We do our fair share of traveling here at J&P. In part, it’s to spread bad-to-the-bone motorcycle parts across the globe, but we also have the opportunity to meet great people and see a ton of unbelievable bikes. What I’ve noticed recently in my personal travels for J&P Cycles is that styles of motorcycles tend to be regional in nature. And while there is no hard and fast rule about this, I’ve discovered that the bikes you see can often determine the region of the country you’re in.

Take the West Coast, for example. Out there, you have Dynas and FXR’s with tall T-bars tucked behind café fairings, sporting two-into-one pipes and tall suspensions in the back. Slammed Road Glides roll across the desert with short ape hangers, long bags and big motors. You see guys geared up in helmets and facemasks and clad in leather vests and jackets to combat the extremes of the desert climate. The bikes tend to move in packs and — much like their riders — have a hard edge to them. The West Coast attitude clearly shines through in the motorcycle culture.

The South is  a different story. You spot a lot more sportbikes, long and low Busa’s, custom-painted zx14’s and blingin’ R1’s patrolling the streets of Daytona. The V-Twins have a style all their own — more of a pro-street style with long and low lines normally sporting a wide tire on the back with chrome dripping off every imaginable part. And the paint is normally a mind-blowing mural of some sort that probably cost more than my entire bike. The South is about swagger, the trickest of the trick, air suspension and single-sided swingarms. These machines are built to strut and roll slow down a sunny main street.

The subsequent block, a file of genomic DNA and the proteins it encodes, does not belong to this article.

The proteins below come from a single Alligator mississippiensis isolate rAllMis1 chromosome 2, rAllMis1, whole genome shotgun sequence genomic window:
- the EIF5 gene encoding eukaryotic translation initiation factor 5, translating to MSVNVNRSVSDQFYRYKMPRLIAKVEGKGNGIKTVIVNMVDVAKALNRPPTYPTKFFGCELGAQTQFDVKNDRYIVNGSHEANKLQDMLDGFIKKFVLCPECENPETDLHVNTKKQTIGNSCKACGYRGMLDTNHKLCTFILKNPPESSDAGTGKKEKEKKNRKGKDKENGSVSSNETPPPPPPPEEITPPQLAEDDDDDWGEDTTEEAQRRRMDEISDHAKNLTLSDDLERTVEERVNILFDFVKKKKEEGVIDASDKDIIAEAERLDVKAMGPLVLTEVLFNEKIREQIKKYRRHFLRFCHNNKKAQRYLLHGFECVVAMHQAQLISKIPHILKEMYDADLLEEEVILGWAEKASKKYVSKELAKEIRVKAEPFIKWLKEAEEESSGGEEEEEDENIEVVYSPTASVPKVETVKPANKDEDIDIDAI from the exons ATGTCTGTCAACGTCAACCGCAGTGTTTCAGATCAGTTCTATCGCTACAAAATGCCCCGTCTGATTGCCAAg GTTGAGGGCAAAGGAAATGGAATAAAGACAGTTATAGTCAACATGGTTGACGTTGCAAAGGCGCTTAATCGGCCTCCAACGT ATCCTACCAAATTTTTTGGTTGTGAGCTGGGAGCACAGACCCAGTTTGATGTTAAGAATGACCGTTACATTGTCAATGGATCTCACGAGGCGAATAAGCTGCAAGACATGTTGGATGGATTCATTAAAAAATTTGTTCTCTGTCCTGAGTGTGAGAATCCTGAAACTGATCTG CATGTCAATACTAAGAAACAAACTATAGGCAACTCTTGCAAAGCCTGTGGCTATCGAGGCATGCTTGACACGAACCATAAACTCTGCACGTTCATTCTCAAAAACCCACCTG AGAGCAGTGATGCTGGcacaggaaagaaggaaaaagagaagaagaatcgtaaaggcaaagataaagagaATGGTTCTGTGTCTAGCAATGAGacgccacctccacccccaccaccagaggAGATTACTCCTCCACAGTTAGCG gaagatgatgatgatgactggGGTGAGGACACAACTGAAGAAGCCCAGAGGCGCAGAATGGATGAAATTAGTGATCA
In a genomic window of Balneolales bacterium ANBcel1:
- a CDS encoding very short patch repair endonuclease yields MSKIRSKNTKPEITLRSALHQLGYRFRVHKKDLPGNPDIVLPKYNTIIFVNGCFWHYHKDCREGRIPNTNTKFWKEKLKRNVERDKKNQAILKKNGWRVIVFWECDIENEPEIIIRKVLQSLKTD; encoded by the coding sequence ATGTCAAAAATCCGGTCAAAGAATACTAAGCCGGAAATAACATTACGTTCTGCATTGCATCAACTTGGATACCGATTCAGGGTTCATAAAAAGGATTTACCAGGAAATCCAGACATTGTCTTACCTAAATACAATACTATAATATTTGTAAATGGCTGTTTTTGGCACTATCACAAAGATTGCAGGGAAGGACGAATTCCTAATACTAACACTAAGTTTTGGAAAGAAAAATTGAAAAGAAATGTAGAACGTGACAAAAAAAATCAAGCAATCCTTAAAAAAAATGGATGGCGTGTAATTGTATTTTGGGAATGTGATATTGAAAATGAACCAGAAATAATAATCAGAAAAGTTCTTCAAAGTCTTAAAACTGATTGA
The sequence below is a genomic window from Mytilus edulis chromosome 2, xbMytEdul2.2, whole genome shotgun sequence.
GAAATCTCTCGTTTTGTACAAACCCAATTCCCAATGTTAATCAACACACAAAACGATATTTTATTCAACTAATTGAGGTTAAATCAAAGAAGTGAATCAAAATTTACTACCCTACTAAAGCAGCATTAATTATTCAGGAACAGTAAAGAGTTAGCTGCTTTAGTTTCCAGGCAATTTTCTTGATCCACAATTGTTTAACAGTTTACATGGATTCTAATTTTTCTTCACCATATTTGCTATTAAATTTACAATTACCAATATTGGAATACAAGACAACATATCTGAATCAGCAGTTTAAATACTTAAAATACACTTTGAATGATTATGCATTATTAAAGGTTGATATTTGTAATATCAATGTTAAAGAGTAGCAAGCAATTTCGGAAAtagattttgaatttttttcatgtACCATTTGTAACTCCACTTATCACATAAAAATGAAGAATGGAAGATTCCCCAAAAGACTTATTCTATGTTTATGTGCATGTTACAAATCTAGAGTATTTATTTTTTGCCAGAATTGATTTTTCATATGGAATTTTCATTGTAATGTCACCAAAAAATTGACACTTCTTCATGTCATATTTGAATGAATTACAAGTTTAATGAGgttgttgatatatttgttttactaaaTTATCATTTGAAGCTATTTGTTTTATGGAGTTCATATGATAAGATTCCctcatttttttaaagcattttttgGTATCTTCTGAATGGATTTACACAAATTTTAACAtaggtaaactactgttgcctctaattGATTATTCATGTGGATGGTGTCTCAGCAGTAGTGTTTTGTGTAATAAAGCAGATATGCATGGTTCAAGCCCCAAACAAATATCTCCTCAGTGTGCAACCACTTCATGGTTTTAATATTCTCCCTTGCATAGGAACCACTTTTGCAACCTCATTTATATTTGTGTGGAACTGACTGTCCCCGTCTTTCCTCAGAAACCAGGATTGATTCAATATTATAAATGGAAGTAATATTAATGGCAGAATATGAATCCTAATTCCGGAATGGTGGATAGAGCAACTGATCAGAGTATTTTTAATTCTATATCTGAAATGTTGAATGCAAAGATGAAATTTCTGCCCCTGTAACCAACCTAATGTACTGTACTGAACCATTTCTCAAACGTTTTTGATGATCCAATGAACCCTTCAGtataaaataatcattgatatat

The bikes of the North and Midwest take on more of a no-nonsense approach that reflects their blue-collar background. Bikes are purposeful, built to ride with function over form. Baggers built for the long haul, “keys and a seat” type Softails and hotrod Sportsters blast across the landscape like they’re on a mission. The custom bike scene is a “run what ya brung” culture with lightweight, hand-fabricated Shovels, Pans, CB750’s XS650’s and everything in between. They carry an Indian Larry grease monkey mentality where chrome and high-dollar paint is about as necessary as a screen door on a submarine. From New York to the sprawling Midwest plains, these guys are all about a handful of throttle.

When you finally get to crawl out of your winter hibernation, climb back in the saddle and hit the road for your favorite rally. See if what I surmise is correct. Take a look around and enjoy the smorgasbord of two-wheeled bounty from all corners of the country.